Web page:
“Peter’s greatest contribution is without any doubt his early papers on retention time modeling and the influence of the organic phase in RPLC,” said Hans-Gerd Janssen, a prominent analytical scientist at Unilever and Wageningen University who studied with Schoenmakers. Indeed, Schoenmakers’s early work in RPLC received considerable attention, being cited over 300 times (2). This early work focused on generalizing a theory of gradient elution in LC, and provided a strategy for selecting an optimal gradient in RPLC from two viewpoints. First, a general expression was derived for the numerical calculation of retention when the relationship between the capacity factor, k, and the mobile-phase composition, φ, is known. Secondly, multicomponent solubility parameter theory was used to predict the relationship between k and φ. This work also addressed the essential variables to improve the accuracy of the predictions made.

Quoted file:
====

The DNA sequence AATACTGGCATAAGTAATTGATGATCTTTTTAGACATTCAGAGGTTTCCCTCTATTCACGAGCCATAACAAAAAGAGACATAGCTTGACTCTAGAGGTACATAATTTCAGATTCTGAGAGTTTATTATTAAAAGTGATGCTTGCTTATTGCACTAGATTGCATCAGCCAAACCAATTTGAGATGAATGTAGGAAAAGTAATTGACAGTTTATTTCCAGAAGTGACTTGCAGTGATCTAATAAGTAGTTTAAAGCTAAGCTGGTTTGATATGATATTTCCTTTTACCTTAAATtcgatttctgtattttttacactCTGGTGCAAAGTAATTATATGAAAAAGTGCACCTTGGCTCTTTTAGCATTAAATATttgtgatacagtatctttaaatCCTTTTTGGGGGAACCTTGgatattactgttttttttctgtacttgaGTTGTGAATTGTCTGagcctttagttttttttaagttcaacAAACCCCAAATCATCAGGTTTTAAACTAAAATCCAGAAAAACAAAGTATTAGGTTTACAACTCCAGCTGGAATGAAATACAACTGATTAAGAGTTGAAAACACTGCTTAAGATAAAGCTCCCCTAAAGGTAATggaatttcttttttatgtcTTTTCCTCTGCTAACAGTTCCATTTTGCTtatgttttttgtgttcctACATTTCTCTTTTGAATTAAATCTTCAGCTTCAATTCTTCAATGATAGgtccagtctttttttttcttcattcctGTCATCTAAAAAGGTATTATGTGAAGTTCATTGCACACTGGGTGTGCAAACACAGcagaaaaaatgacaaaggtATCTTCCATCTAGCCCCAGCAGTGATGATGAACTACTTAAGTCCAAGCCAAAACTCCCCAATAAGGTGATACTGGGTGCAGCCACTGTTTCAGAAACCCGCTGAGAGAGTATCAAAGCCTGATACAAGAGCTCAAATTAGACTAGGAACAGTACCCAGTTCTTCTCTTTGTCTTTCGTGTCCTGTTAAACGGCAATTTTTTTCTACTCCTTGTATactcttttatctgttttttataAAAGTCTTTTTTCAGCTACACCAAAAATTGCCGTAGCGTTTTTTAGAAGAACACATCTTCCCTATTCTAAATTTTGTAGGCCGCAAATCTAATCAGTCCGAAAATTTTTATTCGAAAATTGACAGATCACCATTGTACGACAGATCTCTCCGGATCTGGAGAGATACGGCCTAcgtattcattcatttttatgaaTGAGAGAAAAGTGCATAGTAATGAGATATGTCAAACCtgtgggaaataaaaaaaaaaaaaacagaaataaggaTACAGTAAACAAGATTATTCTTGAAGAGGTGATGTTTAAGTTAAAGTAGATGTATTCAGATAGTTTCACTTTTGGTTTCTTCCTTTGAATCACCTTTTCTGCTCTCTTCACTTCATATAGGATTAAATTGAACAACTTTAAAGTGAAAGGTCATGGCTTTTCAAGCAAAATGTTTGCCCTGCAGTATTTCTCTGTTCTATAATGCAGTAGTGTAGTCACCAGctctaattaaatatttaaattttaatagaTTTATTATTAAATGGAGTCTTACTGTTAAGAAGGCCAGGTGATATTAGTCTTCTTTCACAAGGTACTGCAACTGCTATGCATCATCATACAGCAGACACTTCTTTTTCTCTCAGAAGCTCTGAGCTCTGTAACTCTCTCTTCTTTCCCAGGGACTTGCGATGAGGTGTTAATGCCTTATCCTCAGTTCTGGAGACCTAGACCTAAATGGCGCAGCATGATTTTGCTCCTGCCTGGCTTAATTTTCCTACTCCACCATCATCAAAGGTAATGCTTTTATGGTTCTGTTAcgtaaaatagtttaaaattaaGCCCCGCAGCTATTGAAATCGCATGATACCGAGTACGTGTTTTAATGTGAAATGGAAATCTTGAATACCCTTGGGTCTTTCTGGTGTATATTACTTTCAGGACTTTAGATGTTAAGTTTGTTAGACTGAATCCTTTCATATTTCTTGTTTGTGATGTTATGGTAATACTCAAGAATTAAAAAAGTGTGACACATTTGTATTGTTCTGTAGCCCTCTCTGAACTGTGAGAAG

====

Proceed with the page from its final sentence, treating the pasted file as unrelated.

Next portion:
Schoenmakers’s work in polymer characterization also stands out, both in terms of the fundamentals of separation techniques and their applications. His initial work in this area described the use of SEC and RPLC for characterizing polydisperse polymers (3,4). These papers examined how the existing theories of chromatographic behavior with respect to retention times and peak width for isocratic and gradient-elution LC could be expanded to predict the separation behavior of polydisperse macromolecules, such as natural and synthetic repetitive polymers.
He expanded this research to include the use of multiple detector types and detector configurations, including SEC with multi-angle laser light scattering (SEC/MALLS) (5), and online Fourier transform infrared spectroscopy (FT-IR) detection (6). Schoenmakers also expanded his work in complex mixture and polymer characterization by applying multidimensional chromatography (6–10). “I would consider Peter’s most significant technical contributions to be in the area of multidimensional macromolecular separations,” said André M. Striegel of the U.S. National Institute of Standards and Technology (NIST).